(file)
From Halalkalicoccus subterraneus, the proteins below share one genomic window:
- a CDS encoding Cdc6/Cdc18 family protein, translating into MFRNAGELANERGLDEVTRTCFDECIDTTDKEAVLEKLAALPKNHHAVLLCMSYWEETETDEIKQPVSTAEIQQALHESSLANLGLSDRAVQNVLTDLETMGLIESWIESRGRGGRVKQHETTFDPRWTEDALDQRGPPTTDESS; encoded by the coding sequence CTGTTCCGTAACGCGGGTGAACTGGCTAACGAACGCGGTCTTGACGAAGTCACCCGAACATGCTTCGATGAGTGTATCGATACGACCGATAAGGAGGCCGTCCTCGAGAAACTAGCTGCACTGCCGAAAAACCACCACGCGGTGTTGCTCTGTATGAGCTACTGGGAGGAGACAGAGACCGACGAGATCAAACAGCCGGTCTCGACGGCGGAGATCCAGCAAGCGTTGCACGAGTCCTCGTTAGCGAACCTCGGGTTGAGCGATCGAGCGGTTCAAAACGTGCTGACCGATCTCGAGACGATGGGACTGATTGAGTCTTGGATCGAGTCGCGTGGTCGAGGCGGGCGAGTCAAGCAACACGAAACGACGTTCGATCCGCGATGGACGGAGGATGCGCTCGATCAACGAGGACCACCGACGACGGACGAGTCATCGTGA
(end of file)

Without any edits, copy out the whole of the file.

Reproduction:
From Halalkalicoccus subterraneus, the proteins below share one genomic window:
- a CDS encoding Cdc6/Cdc18 family protein, translating into MFRNAGELANERGLDEVTRTCFDECIDTTDKEAVLEKLAALPKNHHAVLLCMSYWEETETDEIKQPVSTAEIQQALHESSLANLGLSDRAVQNVLTDLETMGLIESWIESRGRGGRVKQHETTFDPRWTEDALDQRGPPTTDESS; encoded by the coding sequence CTGTTCCGTAACGCGGGTGAACTGGCTAACGAACGCGGTCTTGACGAAGTCACCCGAACATGCTTCGATGAGTGTATCGATACGACCGATAAGGAGGCCGTCCTCGAGAAACTAGCTGCACTGCCGAAAAACCACCACGCGGTGTTGCTCTGTATGAGCTACTGGGAGGAGACAGAGACCGACGAGATCAAACAGCCGGTCTCGACGGCGGAGATCCAGCAAGCGTTGCACGAGTCCTCGTTAGCGAACCTCGGGTTGAGCGATCGAGCGGTTCAAAACGTGCTGACCGATCTCGAGACGATGGGACTGATTGAGTCTTGGATCGAGTCGCGTGGTCGAGGCGGGCGAGTCAAGCAACACGAAACGACGTTCGATCCGCGATGGACGGAGGATGCGCTCGATCAACGAGGACCACCGACGACGGACGAGTCATCGTGA